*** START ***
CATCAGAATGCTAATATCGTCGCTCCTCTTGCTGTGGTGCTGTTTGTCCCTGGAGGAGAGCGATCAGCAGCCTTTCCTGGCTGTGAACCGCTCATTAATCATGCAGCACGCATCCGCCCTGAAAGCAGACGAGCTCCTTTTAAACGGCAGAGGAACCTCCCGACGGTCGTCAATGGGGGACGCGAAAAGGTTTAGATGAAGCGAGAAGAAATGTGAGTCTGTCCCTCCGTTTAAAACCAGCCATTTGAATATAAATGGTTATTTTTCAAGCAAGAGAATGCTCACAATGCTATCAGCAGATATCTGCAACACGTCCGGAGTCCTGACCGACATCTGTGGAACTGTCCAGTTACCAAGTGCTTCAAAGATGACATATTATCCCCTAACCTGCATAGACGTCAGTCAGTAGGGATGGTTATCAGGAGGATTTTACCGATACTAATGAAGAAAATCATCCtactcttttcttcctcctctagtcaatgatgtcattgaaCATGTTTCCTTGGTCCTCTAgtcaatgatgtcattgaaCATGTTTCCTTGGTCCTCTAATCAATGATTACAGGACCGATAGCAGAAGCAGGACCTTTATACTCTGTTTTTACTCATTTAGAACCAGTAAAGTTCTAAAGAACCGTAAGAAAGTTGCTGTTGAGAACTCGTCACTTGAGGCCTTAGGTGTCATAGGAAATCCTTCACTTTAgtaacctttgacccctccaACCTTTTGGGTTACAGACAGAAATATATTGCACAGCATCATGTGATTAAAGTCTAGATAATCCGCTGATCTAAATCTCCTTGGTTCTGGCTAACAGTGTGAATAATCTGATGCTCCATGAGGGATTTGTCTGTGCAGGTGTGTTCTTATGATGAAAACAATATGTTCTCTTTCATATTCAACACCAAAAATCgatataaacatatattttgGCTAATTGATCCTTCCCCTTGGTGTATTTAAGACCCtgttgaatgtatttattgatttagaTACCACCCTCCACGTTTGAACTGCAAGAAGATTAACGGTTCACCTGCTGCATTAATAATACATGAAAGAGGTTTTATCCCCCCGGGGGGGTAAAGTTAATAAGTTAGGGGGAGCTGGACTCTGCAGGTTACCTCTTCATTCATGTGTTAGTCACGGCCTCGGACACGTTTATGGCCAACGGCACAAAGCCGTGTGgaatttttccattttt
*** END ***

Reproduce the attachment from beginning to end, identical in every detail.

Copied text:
CATCAGAATGCTAATATCGTCGCTCCTCTTGCTGTGGTGCTGTTTGTCCCTGGAGGAGAGCGATCAGCAGCCTTTCCTGGCTGTGAACCGCTCATTAATCATGCAGCACGCATCCGCCCTGAAAGCAGACGAGCTCCTTTTAAACGGCAGAGGAACCTCCCGACGGTCGTCAATGGGGGACGCGAAAAGGTTTAGATGAAGCGAGAAGAAATGTGAGTCTGTCCCTCCGTTTAAAACCAGCCATTTGAATATAAATGGTTATTTTTCAAGCAAGAGAATGCTCACAATGCTATCAGCAGATATCTGCAACACGTCCGGAGTCCTGACCGACATCTGTGGAACTGTCCAGTTACCAAGTGCTTCAAAGATGACATATTATCCCCTAACCTGCATAGACGTCAGTCAGTAGGGATGGTTATCAGGAGGATTTTACCGATACTAATGAAGAAAATCATCCtactcttttcttcctcctctagtcaatgatgtcattgaaCATGTTTCCTTGGTCCTCTAgtcaatgatgtcattgaaCATGTTTCCTTGGTCCTCTAATCAATGATTACAGGACCGATAGCAGAAGCAGGACCTTTATACTCTGTTTTTACTCATTTAGAACCAGTAAAGTTCTAAAGAACCGTAAGAAAGTTGCTGTTGAGAACTCGTCACTTGAGGCCTTAGGTGTCATAGGAAATCCTTCACTTTAgtaacctttgacccctccaACCTTTTGGGTTACAGACAGAAATATATTGCACAGCATCATGTGATTAAAGTCTAGATAATCCGCTGATCTAAATCTCCTTGGTTCTGGCTAACAGTGTGAATAATCTGATGCTCCATGAGGGATTTGTCTGTGCAGGTGTGTTCTTATGATGAAAACAATATGTTCTCTTTCATATTCAACACCAAAAATCgatataaacatatattttgGCTAATTGATCCTTCCCCTTGGTGTATTTAAGACCCtgttgaatgtatttattgatttagaTACCACCCTCCACGTTTGAACTGCAAGAAGATTAACGGTTCACCTGCTGCATTAATAATACATGAAAGAGGTTTTATCCCCCCGGGGGGGTAAAGTTAATAAGTTAGGGGGAGCTGGACTCTGCAGGTTACCTCTTCATTCATGTGTTAGTCACGGCCTCGGACACGTTTATGGCCAACGGCACAAAGCCGTGTGgaatttttccattttt